Bitcoin solves millennia-old accounting problems
Bitcoin and its ups and downs have been in the news a lot lately, but many people are still left confused about exactly what bitcoin is and how it works. In short, bitcoin is an independent currency system that solves three main problems: middleman banks, so-called ‘double-spending,’ and security.
In our traditional banking system, the bank acts as a third party, holding our money in an account until we make a purchase, when the bank forwards our funds to the merchant’s account. Throughout history, this middleman system has created a lot of problems, including breaks in the chain of communication, the banks simply not having enough cash on hand to pay out on accounts in emergencies, and meddling or mistakes in the bank’s centralized ledger that keeps track of accounts.
Bitcoin fundamentally solves these problems by eliminating the middleman and decentralizing the ledger. This means that instead of putting your trust in a central institution, there’s a decentralized network of independent computers around the world that each must confirm and enter every transaction. That means you have full control over your own account – called a “wallet” – with the added security of multiple copies of the ledger so any attempted tampering or mistake is instantly noticed and rectified.
Bitcoin isn’t the first attempt to make a bankless, decentralized online currency. All previous projects, however, had the same problem – the possibility of double-spending. Double-spending means using the same amount of money multiple times in different transactions by sending an amount into a merchant’s account, but not deleting them from your own. In traditional, centralized systems, the bank ensures that money is no longer available once it has been spent. Decentralized systems never had a central authority to make sure this occured until the brilliant system of bitcoin was created.
Bitcoin solves this problem through the “distributed ledger” system mentioned earlier. The entire decentralized network – or at least a significant majority – must computationally record that bitcoin has moved OUT of the payer’s wallet and IN to the receiver’s. Once this occurs, the transaction is finalized and the payer can’t use any tricks to get that money back and spend it again. It’s simply impossible to trick the entire network into thinking the transaction never occured. If there’s a legitimate reason for refunding a purchase, the merchant can simply broadcast a new transaction that sends the bitcoin back.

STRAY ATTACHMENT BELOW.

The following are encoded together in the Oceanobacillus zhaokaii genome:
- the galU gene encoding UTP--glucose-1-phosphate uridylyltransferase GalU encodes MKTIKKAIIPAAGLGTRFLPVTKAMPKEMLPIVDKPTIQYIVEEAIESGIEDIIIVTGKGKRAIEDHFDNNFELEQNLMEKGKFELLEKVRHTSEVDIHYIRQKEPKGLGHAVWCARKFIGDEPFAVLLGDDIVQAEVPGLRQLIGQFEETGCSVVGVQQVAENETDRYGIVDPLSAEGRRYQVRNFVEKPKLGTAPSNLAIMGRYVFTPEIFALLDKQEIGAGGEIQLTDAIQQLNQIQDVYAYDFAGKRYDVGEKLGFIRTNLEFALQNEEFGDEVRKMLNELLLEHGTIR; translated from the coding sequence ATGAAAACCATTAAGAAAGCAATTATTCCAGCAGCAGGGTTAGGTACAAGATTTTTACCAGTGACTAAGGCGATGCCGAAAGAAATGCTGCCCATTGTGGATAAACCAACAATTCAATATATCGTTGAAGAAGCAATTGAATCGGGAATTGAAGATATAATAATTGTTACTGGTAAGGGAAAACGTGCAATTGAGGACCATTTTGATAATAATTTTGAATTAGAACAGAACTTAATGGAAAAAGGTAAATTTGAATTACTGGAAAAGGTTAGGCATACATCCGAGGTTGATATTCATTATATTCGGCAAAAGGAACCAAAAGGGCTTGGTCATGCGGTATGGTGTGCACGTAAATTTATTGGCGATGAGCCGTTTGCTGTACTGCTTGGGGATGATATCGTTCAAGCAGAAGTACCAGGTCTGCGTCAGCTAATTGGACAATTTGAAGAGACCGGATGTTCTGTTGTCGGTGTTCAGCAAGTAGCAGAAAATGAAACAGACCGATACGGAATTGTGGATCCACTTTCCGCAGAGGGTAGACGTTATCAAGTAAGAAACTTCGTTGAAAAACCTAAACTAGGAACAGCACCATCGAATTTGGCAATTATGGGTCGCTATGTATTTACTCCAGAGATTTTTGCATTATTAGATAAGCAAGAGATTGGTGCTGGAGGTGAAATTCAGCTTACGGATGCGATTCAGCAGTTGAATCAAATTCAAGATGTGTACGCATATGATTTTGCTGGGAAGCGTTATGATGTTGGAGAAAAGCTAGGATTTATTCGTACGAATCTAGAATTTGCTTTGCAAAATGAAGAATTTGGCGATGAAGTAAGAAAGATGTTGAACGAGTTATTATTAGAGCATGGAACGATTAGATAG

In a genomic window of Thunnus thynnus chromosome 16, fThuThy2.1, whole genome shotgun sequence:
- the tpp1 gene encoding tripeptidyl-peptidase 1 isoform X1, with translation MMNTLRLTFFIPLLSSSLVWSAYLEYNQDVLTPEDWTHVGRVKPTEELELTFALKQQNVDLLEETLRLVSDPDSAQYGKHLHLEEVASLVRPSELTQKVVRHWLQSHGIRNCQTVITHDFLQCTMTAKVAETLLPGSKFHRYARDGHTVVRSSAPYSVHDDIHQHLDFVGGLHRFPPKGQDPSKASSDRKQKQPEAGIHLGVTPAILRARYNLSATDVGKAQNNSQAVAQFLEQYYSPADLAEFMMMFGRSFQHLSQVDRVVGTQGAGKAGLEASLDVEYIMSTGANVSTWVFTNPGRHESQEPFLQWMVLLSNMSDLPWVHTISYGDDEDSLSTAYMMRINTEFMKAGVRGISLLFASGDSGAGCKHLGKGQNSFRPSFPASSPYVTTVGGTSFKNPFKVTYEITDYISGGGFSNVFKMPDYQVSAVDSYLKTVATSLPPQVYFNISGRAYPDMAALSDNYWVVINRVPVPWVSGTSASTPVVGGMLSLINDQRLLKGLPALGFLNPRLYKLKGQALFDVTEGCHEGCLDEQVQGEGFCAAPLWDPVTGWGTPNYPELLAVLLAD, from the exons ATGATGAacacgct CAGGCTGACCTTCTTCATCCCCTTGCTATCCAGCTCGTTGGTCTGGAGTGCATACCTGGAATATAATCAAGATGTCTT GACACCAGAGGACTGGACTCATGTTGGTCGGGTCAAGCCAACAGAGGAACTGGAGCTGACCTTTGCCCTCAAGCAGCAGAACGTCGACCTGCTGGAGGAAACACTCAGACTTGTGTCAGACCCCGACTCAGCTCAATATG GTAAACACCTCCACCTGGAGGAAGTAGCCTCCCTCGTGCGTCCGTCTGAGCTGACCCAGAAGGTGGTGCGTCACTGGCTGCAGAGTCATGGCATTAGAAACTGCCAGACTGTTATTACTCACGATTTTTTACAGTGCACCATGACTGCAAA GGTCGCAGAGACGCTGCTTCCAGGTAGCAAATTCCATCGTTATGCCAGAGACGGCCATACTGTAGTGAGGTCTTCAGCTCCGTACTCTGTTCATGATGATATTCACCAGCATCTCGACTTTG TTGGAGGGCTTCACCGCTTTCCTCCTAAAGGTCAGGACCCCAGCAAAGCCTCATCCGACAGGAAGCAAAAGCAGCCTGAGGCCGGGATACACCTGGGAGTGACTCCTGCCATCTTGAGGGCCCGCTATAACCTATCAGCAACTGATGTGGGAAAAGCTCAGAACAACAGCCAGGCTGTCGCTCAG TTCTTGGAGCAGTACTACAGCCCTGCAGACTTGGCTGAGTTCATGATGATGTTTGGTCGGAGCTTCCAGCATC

The impossibility of tampering with transactions is part of what makes bitcoin so secure. The decentralized network has thousands of individual computers that operate on the bitcoin protocol. With each transaction, a record is made individually on each copy of the ledger, and once a certain number of transactions take place, they are cryptographically sealed together into a unit called a block, which is recorded in a system called a blockchain. Each block on the chain is protected by an incredibly complex cryptography problem called the ‘hash function,’ which is too difficult for anyone to solve without the cooperation of most of the network.
This ensures that no one can go in and alter past entries into the ledger. Any disputing parties can simply look at the objective record on the blockchain and know for certain which transactions occurred at what time. The finality of transactions also makes additional layers of security possible. For example, merchants don’t need to collect billing information from customers, so customers can keep their address and other personal details – even their name – private.
The First of Many
Today, there are many cryptocurrencies available that all use variations of this blockchain technology, but bitcoin was the first pioneer into this new way of using money and making irreversible transactions. With so many useful applications, it’s no wonder that this technology has rapidly increased in value. It’s the money of the future.